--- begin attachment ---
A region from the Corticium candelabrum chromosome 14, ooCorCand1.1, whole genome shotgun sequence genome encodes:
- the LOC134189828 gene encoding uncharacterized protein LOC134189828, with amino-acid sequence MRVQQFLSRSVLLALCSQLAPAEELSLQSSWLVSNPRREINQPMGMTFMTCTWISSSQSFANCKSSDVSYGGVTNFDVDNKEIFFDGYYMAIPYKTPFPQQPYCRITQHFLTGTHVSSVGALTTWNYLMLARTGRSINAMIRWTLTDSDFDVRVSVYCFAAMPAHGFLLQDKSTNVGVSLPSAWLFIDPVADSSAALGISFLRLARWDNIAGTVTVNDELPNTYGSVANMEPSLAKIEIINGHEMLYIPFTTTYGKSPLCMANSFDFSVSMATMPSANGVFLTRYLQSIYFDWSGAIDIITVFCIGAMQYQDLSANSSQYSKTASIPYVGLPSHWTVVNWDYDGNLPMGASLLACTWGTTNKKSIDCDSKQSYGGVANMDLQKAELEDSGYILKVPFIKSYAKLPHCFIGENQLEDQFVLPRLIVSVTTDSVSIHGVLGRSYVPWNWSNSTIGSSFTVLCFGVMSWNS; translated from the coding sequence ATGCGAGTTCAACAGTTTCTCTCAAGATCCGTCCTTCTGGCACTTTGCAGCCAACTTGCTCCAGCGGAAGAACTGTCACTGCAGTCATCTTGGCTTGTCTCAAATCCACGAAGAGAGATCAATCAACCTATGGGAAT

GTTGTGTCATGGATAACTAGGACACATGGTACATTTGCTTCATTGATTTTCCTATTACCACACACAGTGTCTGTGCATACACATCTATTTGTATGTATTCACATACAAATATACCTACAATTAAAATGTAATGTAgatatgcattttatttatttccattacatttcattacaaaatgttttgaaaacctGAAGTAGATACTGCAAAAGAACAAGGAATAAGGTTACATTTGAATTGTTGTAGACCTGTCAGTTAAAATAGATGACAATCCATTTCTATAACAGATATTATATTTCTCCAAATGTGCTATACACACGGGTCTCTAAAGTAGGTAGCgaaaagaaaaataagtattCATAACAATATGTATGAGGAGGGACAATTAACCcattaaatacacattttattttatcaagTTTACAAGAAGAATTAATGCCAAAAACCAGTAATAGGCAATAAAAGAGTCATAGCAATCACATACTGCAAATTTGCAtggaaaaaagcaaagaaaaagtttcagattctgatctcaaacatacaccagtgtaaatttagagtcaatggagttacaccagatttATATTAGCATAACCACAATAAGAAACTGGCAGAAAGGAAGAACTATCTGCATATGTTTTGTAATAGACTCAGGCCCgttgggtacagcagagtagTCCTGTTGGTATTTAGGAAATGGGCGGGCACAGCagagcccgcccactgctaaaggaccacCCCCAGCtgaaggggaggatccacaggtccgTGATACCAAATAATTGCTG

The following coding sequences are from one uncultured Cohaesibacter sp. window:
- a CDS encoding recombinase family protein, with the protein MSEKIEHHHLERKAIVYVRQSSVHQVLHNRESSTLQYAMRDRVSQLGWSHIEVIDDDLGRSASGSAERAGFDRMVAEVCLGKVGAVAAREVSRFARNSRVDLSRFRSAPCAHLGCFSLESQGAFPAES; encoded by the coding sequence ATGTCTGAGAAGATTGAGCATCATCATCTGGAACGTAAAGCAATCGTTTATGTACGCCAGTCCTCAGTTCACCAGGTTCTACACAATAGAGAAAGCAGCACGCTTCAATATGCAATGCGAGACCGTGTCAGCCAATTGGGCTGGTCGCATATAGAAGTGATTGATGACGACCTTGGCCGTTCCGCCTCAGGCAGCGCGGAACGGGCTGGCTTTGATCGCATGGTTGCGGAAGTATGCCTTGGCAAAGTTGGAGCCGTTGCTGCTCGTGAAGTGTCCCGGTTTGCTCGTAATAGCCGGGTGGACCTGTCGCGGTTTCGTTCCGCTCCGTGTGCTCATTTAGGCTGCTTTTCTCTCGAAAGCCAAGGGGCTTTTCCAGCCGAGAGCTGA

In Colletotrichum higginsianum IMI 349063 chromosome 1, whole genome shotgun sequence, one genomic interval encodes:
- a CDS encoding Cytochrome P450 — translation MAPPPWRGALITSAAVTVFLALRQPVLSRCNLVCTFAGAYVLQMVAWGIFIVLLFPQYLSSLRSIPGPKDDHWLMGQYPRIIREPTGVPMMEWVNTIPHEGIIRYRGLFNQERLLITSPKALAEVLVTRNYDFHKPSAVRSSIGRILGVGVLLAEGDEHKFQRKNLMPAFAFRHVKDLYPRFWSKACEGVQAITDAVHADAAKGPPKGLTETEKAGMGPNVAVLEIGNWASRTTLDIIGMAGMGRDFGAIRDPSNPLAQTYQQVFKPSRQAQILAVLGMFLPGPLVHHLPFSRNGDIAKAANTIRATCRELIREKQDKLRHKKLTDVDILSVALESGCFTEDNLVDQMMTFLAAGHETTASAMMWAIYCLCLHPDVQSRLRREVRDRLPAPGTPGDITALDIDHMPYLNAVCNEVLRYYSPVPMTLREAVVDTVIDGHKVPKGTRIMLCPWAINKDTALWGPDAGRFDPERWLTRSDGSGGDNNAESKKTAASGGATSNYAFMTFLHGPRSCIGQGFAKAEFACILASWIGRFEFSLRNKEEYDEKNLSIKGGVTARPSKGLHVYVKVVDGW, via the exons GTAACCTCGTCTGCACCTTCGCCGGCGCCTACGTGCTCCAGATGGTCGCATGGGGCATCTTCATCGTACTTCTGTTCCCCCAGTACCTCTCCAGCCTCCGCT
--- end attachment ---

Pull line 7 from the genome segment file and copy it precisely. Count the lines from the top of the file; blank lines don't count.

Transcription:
- a CDS encoding Cytochrome P450 — translation MAPPPWRGALITSAAVTVFLALRQPVLSRCNLVCTFAGAYVLQMVAWGIFIVLLFPQYLSSLRSIPGPKDDHWLMGQYPRIIREPTGVPMMEWVNTIPHEGIIRYRGLFNQERLLITSPKALAEVLVTRNYDFHKPSAVRSSIGRILGVGVLLAEGDEHKFQRKNLMPAFAFRHVKDLYPRFWSKACEGVQAITDAVHADAAKGPPKGLTETEKAGMGPNVAVLEIGNWASRTTLDIIGMAGMGRDFGAIRDPSNPLAQTYQQVFKPSRQAQILAVLGMFLPGPLVHHLPFSRNGDIAKAANTIRATCRELIREKQDKLRHKKLTDVDILSVALESGCFTEDNLVDQMMTFLAAGHETTASAMMWAIYCLCLHPDVQSRLRREVRDRLPAPGTPGDITALDIDHMPYLNAVCNEVLRYYSPVPMTLREAVVDTVIDGHKVPKGTRIMLCPWAINKDTALWGPDAGRFDPERWLTRSDGSGGDNNAESKKTAASGGATSNYAFMTFLHGPRSCIGQGFAKAEFACILASWIGRFEFSLRNKEEYDEKNLSIKGGVTARPSKGLHVYVKVVDGW, via the exons GTAACCTCGTCTGCACCTTCGCCGGCGCCTACGTGCTCCAGATGGTCGCATGGGGCATCTTCATCGTACTTCTGTTCCCCCAGTACCTCTCCAGCCTCCGCT